This approach categorizes email into three groups:

  1. Spoofed - the email was received from a machine which is not listed as a valid source for emails from the domain in question, so this is a spoofed email.
  2. Not spoofed - the email was received from a machine which is listed as a valid source for the domain in question, so it is likely to be valid. (This ignores the possibility of attacks on the DNS system and also on network level attacks where IP addresses are spoofed, of course.)
  3. Unknown - this is where we are today. If the domain of the source email has not chosen to opt into this system (i.e. the proposed extra information is not in the DNS) or if the receiving email system has not been modified to check for this information, then we will have no way of knowing whether the email is spoofed or not.

Of course, if someone launches a successful attack on DNS or successfully spoofs IP source addresses, then they will be able successfully to pass off spoofed emails as real. However, this may be less of a problem than it first appears, because the vast majority of spam today comes from unsecure machines attached on ADSL or cable modem connections. Many of the vast number of email viruses that plague the internet today are designed to deploy back doors on end user machines enabling spammers to send bulk email. This lets them steal bandwidth. More importantly it gives them a high degree of anonymity - back in the early days of spamming, persistent offenders used to be obliged to change from one ISP to the next as they kept getting disconnected for sending spam. But by taking over the machines of random end users over the whole internet, it becomes impossible to pull the plug on them.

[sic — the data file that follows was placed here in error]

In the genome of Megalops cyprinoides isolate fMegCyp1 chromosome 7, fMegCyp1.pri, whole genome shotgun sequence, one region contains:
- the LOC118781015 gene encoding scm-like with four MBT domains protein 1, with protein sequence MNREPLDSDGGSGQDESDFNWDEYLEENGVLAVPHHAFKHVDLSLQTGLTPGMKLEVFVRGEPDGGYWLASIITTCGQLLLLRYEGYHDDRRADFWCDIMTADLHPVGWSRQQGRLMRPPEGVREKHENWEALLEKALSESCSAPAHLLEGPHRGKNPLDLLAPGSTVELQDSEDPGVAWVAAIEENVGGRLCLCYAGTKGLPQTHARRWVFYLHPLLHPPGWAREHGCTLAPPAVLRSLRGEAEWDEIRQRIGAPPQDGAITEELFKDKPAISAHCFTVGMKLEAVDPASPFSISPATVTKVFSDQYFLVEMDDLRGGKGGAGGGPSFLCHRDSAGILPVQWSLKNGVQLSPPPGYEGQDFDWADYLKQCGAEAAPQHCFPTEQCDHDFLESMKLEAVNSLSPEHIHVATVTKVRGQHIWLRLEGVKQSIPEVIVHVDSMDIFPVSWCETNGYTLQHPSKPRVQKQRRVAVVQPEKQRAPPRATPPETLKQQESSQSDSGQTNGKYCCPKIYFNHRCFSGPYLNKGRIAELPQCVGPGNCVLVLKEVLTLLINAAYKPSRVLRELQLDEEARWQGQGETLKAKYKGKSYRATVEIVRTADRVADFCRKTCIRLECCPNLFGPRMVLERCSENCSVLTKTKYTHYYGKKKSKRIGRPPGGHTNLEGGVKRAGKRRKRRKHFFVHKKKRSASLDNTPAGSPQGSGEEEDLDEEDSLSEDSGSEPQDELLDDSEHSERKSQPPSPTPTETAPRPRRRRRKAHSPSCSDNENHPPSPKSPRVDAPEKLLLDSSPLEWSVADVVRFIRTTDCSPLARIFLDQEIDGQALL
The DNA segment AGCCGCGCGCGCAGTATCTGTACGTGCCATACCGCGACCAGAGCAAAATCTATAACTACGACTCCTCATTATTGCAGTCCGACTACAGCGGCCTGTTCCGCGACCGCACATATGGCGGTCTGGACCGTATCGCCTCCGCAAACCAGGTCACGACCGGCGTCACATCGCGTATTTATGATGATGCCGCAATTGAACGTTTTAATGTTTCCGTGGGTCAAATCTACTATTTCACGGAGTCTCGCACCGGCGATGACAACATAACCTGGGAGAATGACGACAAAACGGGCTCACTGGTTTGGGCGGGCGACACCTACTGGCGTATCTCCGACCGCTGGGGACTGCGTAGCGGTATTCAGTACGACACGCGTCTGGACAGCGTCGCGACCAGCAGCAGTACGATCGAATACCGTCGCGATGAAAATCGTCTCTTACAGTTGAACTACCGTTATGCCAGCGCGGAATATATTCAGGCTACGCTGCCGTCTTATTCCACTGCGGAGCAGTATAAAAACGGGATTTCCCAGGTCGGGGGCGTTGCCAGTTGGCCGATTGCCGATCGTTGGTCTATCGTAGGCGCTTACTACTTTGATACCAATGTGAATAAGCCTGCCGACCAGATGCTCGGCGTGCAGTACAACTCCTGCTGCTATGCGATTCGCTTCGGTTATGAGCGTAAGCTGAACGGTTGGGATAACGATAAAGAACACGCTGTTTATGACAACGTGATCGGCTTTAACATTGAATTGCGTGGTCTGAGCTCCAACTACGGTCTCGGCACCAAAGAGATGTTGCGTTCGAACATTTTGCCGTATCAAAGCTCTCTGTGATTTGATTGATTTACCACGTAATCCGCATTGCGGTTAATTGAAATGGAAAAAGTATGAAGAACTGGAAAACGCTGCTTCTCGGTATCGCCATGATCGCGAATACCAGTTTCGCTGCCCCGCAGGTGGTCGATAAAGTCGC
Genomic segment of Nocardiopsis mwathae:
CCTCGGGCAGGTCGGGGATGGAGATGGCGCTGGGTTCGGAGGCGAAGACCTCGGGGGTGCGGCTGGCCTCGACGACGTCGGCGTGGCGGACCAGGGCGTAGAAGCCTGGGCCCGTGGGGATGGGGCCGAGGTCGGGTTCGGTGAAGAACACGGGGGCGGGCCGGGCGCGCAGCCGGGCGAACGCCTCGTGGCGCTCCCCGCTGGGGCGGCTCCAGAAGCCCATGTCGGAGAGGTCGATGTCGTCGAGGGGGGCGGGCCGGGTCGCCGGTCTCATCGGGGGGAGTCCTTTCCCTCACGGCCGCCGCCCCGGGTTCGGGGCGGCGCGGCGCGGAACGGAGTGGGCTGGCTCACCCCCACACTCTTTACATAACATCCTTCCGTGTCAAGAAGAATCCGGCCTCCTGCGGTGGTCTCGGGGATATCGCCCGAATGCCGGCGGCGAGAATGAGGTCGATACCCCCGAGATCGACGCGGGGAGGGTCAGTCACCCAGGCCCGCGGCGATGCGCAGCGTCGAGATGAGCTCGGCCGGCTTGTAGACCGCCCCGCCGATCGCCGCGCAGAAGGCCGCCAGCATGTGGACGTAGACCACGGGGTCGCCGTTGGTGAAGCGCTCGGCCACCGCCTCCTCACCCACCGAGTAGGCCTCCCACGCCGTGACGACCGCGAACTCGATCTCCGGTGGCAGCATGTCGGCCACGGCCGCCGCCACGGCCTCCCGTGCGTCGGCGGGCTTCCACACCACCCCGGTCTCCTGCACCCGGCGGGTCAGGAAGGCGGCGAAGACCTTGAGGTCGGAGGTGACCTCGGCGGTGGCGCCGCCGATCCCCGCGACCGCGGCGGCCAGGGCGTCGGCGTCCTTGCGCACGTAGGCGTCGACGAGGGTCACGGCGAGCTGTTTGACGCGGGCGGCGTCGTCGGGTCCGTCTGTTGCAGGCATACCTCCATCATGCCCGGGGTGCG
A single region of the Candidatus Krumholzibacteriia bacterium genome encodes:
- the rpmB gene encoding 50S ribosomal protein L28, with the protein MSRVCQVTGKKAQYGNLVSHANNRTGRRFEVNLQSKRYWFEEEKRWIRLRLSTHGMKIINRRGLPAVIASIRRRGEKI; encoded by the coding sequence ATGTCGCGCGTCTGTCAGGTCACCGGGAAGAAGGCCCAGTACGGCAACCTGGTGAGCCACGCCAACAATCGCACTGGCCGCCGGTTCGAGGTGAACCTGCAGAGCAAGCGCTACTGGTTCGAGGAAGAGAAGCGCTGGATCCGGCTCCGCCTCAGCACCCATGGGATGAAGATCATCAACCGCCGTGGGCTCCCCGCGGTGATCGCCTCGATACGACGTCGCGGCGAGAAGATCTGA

It is this vast number of machines all over the internet that Microsoft's proposal aims to address. If it becomes impossible to spam from a machine which does not appear to have one of the right IP addresses for the source domain, then all these unsecure machines all over the internet become useless for spoofing email, because while it is possible to spoof IP addresses, it's not usually practical to do so from a typical end user's broadband connection - you typically need to attack the network from a different vantage point.

But IP spoofing notwithstanding, the proposal still relies on the integrity of DNS. I'm not qualified to comment on how secure the DNS is, but you can be certain that if spammers are forced to compromise the DNS in order to spam, that's where they'll turn their attentions next. The only reason it hasn't been a target yet is that spammers have no reason to attack it. But I'm not sure that this proposal does force them down that path. This leads us onto question (2):

Assuming it is possible to detect spoofing, does that make it easier to filter out spam reliably?

Spam in a Spoof-Proof World

Let's assume for a moment that the system is widely adopted by both senders and receivers. Those receiving email will be able to determine reliably whether the email has come from an IP address listed by the owner of the domain as being a valid source for emails from that domain. But does this make the spammer's job any harder?